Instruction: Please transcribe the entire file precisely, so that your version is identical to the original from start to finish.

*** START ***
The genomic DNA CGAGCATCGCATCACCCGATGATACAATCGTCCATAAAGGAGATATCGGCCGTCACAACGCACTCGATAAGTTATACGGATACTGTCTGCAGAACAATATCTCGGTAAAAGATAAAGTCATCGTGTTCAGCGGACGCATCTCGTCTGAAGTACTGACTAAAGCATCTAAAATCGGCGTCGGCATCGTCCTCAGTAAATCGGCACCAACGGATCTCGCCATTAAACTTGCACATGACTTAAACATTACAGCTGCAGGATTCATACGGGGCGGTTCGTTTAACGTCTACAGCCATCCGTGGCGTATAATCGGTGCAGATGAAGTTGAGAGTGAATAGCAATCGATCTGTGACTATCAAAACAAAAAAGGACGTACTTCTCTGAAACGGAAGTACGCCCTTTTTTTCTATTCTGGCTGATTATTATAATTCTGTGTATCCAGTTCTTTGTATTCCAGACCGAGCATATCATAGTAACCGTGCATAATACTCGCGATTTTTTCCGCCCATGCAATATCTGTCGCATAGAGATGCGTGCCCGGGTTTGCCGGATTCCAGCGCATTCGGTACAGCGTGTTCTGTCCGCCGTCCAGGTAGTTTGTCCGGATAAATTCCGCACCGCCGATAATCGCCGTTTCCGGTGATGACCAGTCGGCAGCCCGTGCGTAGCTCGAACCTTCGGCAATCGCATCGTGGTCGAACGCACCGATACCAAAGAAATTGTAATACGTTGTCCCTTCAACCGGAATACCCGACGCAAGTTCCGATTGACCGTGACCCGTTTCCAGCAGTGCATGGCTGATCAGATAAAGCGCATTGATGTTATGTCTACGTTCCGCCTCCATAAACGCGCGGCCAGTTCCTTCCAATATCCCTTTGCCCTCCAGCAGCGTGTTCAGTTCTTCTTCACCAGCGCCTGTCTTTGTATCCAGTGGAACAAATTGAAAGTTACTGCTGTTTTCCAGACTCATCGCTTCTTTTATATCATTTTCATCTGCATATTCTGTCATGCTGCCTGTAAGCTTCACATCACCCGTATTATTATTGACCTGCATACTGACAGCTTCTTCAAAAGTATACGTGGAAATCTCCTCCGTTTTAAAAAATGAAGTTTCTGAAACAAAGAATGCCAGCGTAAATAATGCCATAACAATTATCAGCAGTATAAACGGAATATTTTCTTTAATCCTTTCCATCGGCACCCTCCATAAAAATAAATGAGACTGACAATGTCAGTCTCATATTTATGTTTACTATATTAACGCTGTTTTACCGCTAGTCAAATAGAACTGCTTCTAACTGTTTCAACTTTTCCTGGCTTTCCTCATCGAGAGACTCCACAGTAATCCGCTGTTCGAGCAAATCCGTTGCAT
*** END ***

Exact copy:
The genomic DNA CGAGCATCGCATCACCCGATGATACAATCGTCCATAAAGGAGATATCGGCCGTCACAACGCACTCGATAAGTTATACGGATACTGTCTGCAGAACAATATCTCGGTAAAAGATAAAGTCATCGTGTTCAGCGGACGCATCTCGTCTGAAGTACTGACTAAAGCATCTAAAATCGGCGTCGGCATCGTCCTCAGTAAATCGGCACCAACGGATCTCGCCATTAAACTTGCACATGACTTAAACATTACAGCTGCAGGATTCATACGGGGCGGTTCGTTTAACGTCTACAGCCATCCGTGGCGTATAATCGGTGCAGATGAAGTTGAGAGTGAATAGCAATCGATCTGTGACTATCAAAACAAAAAAGGACGTACTTCTCTGAAACGGAAGTACGCCCTTTTTTTCTATTCTGGCTGATTATTATAATTCTGTGTATCCAGTTCTTTGTATTCCAGACCGAGCATATCATAGTAACCGTGCATAATACTCGCGATTTTTTCCGCCCATGCAATATCTGTCGCATAGAGATGCGTGCCCGGGTTTGCCGGATTCCAGCGCATTCGGTACAGCGTGTTCTGTCCGCCGTCCAGGTAGTTTGTCCGGATAAATTCCGCACCGCCGATAATCGCCGTTTCCGGTGATGACCAGTCGGCAGCCCGTGCGTAGCTCGAACCTTCGGCAATCGCATCGTGGTCGAACGCACCGATACCAAAGAAATTGTAATACGTTGTCCCTTCAACCGGAATACCCGACGCAAGTTCCGATTGACCGTGACCCGTTTCCAGCAGTGCATGGCTGATCAGATAAAGCGCATTGATGTTATGTCTACGTTCCGCCTCCATAAACGCGCGGCCAGTTCCTTCCAATATCCCTTTGCCCTCCAGCAGCGTGTTCAGTTCTTCTTCACCAGCGCCTGTCTTTGTATCCAGTGGAACAAATTGAAAGTTACTGCTGTTTTCCAGACTCATCGCTTCTTTTATATCATTTTCATCTGCATATTCTGTCATGCTGCCTGTAAGCTTCACATCACCCGTATTATTATTGACCTGCATACTGACAGCTTCTTCAAAAGTATACGTGGAAATCTCCTCCGTTTTAAAAAATGAAGTTTCTGAAACAAAGAATGCCAGCGTAAATAATGCCATAACAATTATCAGCAGTATAAACGGAATATTTTCTTTAATCCTTTCCATCGGCACCCTCCATAAAAATAAATGAGACTGACAATGTCAGTCTCATATTTATGTTTACTATATTAACGCTGTTTTACCGCTAGTCAAATAGAACTGCTTCTAACTGTTTCAACTTTTCCTGGCTTTCCTCATCGAGAGACTCCACAGTAATCCGCTGTTCGAGCAAATCCGTTGCAT